Although Vermont has had an energy code since 1998, it is not often followed., although more and more municipalities are requiring a completed RBES certificate, Certification of meeting the standards (currently VTRBES-2015 or VTCBES-2015) is solely the responsibility of the General Contractor. In many of the cases where an RBES or CBES certificate was filed, the letter of the standards may have been met, but not the intent, resulting in problems down the road.

MYTH #4 – “Expensive electric space heaters must be very energy efficient”
The 2ndLaw of Thermodynamics: “energy can neither be created nor destroyed, only transformed from one form to another). Electricity has 3,413 BTUs per Kilowatt-hour. NO electric heater designed to be plugged into a typical outlet will draw more than 1,500 watts. Turned on for 1 hour, such a heater will provide the same amount of BTUs as any other electric heater (1.5KwH x 3413 = 5,120 BTUs in that hour). The only difference is how that heat is distributed to the area (convection and/or radiation).

MYTH: #5 – “My boiler (water heater) is new, so it must be efficient”, “A wall-hung,, condensing boiler is the most efficient” or “A tankless water heater is the most efficient”
If the combustion appliance (this goes for heaters as well) has a standing pilot light”it is not efficient (around 80-82% efficiency) AND burns about 2-3 gallons of propane a monthjust for the pilot! (turn off the pilot if not using the appliance for a long period)

If the boiler is a condensing boiler and it will not see return water cool enough to condense water vapor, (<~140°F) it will not be 96% efficient, but more like 90% efficient.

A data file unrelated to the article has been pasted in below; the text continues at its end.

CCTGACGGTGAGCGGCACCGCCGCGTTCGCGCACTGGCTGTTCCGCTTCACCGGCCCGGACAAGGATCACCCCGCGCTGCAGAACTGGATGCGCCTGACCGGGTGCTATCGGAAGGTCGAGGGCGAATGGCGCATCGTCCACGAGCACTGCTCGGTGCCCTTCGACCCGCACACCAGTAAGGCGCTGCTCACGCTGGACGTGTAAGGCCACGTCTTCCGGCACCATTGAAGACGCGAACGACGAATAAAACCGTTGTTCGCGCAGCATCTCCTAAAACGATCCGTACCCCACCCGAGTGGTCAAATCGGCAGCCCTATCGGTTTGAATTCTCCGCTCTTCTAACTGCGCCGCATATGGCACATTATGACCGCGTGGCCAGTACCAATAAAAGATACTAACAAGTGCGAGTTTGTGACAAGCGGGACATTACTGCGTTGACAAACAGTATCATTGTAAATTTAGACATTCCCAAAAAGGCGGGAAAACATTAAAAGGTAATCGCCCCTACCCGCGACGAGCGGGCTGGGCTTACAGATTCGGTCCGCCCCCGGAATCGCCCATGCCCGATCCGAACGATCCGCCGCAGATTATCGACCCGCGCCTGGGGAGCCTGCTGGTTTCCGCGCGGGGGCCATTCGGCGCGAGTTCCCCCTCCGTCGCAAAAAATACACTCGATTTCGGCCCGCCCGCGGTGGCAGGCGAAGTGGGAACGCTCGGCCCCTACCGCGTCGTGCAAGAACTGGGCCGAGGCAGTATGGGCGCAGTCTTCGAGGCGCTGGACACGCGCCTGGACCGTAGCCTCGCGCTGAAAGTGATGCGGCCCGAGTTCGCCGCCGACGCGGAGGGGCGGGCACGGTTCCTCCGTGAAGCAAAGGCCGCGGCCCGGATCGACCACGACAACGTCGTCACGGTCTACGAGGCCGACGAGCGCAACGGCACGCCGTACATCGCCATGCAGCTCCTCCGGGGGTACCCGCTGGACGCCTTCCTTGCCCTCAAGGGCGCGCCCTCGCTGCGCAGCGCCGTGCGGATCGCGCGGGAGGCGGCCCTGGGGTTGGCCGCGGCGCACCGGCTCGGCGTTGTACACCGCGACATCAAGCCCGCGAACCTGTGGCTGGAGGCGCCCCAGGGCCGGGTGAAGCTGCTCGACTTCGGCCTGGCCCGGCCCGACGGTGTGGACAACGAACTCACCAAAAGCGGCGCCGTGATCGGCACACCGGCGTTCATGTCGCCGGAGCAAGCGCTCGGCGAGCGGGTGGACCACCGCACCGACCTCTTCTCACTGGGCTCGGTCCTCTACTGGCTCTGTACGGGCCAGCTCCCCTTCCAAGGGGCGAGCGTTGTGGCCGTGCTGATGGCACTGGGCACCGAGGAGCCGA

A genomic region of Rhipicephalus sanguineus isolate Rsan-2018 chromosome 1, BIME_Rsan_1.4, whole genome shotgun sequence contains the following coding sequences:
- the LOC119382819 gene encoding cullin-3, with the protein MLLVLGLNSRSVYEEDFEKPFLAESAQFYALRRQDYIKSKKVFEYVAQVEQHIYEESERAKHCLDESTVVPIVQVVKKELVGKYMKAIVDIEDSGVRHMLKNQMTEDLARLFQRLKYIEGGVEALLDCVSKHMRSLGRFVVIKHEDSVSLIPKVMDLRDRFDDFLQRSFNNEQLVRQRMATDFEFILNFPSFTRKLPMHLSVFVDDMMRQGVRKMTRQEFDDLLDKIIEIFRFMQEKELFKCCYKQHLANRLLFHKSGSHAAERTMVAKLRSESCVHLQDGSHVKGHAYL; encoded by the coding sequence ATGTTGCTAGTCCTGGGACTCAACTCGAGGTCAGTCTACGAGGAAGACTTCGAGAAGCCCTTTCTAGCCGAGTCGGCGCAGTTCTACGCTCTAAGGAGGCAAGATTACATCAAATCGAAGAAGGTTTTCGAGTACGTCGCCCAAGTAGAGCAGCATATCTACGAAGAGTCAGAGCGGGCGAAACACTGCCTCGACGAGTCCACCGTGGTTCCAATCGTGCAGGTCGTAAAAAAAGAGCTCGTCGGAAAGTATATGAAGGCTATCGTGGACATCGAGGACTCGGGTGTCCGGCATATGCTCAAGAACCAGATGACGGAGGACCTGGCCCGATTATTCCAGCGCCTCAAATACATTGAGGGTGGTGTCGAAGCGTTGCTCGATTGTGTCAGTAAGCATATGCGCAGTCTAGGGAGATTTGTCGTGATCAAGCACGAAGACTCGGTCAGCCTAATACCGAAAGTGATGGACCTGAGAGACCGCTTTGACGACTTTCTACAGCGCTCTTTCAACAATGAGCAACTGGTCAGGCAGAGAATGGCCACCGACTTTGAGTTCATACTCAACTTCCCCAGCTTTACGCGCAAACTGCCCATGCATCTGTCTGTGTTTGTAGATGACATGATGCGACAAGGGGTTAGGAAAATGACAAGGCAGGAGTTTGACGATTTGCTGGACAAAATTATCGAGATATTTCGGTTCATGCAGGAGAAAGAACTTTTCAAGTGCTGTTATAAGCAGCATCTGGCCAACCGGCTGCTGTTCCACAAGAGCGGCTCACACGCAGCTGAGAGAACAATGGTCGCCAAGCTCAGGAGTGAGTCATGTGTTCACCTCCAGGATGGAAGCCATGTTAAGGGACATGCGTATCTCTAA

A tankless water heater will not be efficient if it experiences a lot of short draws of hot water, which is often the case with only one or two people. They shine when there is often a need for a lot of hot water, such as in a second home where a lot of people come up for the weekend, an inn or B&B or a business that uses a lot of hot water.

For the occasional need for some hot water, a heat pump water heater is the best choice.

Myth #6 – Heat tape will solve ice damming issues
Think before installing heat tape or standing seam roofing to “solve” ice damming. Most ice damming is cause by warm air leaking out of the house into the roof framing, so air sealing is the best fix. Once you put metal roofing on, you have burned your bridge for getting into the roof framing to fix air leaks.

Next would be little insulation in the roof. A rafter bay can only hold so much insulation. If the rafters are only 6” deep, that would be about an R-19 for fiberglass batts. IF you were to strip off the roofing or inside ceiling and fill the rafter bays with a closed cell SPF (spray polyurethane foam), you would achieve about an R-35 (and it is expensive).

The better solution is to add a few layers of rigid insulation on top of the roof. The current energy code calls for a minimum of R-49 for a roof.